Tech enables population health approach to better BP control

Sara Berg, MS , News Editor

Controlling hypertension has a significant impact on reducing cardiovascular deaths. Yet less than half of adults in the U.S. have their hypertension under control. As a result, there is an urgent need for collaboration to develop blood-pressure control solutions. That is where the AMA and i2i Population Health are stepping up to the plate to help.

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i2i is the nation’s largest population health technology company, serving more than 350 organizations across 40 states and reaching more than 30 million patients. In collaboration with the AMA, i2i now offers AMA MAP BP™ customer reports and dashboards through its population health platform i2iTracks. AMA MAP BP is an evidence-based quality improvement program that provides a clear path to significant, sustained improvements in BP control. 

With AMA MAP BP, health care organizations can increase blood pressure-control rates quickly. The program has demonstrated a 10% increase in BP control in six months with sustained results at one year.

“We already have connections into the desktop of people who can really effect change when it comes to hypertension, so bringing all that together was exciting for us,” said Justin Neece, CEO of i2i Population Health, headquartered in Franklin, Tennessee. “Being engaged with the AMA is a fantastic start because we do have the potential to impact so many patients through the collaboration. 

“As we bring on new organizations, as we expand into the hospital space, as we expand into the Medicare population with an aging population, it just provides us more and more opportunity to impact patients,” Neece added.

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“We are solely focused on leveraging technology to help our clients do a better job around care management and driving better health outcomes in their communities,” said Zack Klint, vice president of client success at i2i Population Health.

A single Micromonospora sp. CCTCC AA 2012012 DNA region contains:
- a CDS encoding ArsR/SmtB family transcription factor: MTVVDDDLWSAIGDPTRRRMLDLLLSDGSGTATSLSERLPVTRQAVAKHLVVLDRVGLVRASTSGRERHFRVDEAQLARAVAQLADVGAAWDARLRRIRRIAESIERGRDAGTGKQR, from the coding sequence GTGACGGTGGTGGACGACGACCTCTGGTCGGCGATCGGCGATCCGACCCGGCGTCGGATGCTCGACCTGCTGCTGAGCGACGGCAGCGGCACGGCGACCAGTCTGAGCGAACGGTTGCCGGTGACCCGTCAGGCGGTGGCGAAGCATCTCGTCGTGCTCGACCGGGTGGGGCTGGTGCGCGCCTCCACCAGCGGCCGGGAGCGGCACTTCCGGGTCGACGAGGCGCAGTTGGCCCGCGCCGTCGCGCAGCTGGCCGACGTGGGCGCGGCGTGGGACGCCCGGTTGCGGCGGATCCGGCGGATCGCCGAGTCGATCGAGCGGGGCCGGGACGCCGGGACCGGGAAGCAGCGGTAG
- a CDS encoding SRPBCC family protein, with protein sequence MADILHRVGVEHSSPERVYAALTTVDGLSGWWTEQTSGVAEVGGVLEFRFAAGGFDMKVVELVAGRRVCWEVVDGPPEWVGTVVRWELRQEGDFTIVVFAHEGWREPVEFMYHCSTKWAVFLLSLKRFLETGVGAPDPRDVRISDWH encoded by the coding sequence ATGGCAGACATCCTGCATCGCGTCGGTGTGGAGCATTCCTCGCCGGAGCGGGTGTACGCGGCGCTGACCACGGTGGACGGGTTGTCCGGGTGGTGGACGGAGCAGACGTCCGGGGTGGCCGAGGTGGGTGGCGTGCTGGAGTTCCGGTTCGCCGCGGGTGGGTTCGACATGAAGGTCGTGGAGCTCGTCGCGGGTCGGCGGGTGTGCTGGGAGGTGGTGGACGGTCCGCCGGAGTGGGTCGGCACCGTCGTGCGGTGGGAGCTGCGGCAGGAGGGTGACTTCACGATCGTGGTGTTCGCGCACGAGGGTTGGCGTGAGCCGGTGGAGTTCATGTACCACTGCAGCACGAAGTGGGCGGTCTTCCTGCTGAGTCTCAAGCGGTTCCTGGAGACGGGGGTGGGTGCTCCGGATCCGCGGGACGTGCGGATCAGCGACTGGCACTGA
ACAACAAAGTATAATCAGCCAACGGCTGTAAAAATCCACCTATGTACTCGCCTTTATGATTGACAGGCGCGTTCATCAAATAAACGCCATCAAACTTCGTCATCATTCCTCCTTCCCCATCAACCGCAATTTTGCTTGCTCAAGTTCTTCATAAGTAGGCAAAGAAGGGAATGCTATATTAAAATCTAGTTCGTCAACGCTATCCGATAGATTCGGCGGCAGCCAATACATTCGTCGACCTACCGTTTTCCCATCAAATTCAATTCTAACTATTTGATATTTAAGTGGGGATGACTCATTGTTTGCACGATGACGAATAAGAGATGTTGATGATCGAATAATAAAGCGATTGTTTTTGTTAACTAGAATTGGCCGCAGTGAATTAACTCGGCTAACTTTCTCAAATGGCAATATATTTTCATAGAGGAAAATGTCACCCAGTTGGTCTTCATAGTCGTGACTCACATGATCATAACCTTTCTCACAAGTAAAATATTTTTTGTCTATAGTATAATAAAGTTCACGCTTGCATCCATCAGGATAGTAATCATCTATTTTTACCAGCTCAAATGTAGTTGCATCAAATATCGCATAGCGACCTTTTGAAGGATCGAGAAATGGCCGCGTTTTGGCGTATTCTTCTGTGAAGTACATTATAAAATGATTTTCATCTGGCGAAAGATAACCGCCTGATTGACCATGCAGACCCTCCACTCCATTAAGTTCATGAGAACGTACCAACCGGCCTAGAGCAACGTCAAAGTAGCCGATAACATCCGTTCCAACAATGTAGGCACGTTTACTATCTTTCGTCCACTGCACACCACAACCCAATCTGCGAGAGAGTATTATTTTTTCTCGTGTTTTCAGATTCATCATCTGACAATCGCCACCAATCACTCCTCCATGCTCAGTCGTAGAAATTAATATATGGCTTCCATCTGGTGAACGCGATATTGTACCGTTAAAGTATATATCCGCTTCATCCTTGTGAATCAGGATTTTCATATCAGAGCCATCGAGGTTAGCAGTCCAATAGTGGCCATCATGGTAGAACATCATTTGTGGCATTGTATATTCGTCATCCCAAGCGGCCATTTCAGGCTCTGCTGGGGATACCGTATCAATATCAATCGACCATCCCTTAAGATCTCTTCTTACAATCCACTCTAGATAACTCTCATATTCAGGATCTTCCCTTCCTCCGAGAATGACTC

“It’s really a community health program because a lot of these organizations are dealing with an enormous amount of Medicaid patients,” Klint said. This includes federally qualified health centers, Indian Health Services, tribal organizations, hospitals, health plans and behavioral health clinics.

Integrating AMA MAP BP into the i2iTracks application “provides clinical support for an evidence-based program to help improve hypertension,” Neece said.

The i2iTracks application “provides that evidence within the population health tool so they can quickly trend and understand how” physicians and other health professionals are delivering. “And, hopefully, improve that care,” he added.

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“The underlying strength of i2i is data—we integrate with over 100 EHRs and practice management systems in the United States and we’ve done it thousands of times,” said Klint.

EHRs excel at helping document the care delivered to patients.

But, Neece noted, they are not so good at helping physician leaders and health care organizations “understand at a macro level the kind of care that’s being delivered on a consistent basis. That’s population health.”

Evidence-based algorithmic tools such as i2i’s can help “effect change—not one patient at a time, but over my entire patient population,” Neece said. “The metrics, reporting and dashboard capabilities are built into the application for seamless and easy access, not only to drive individual patient care, but also to trend the care over time.”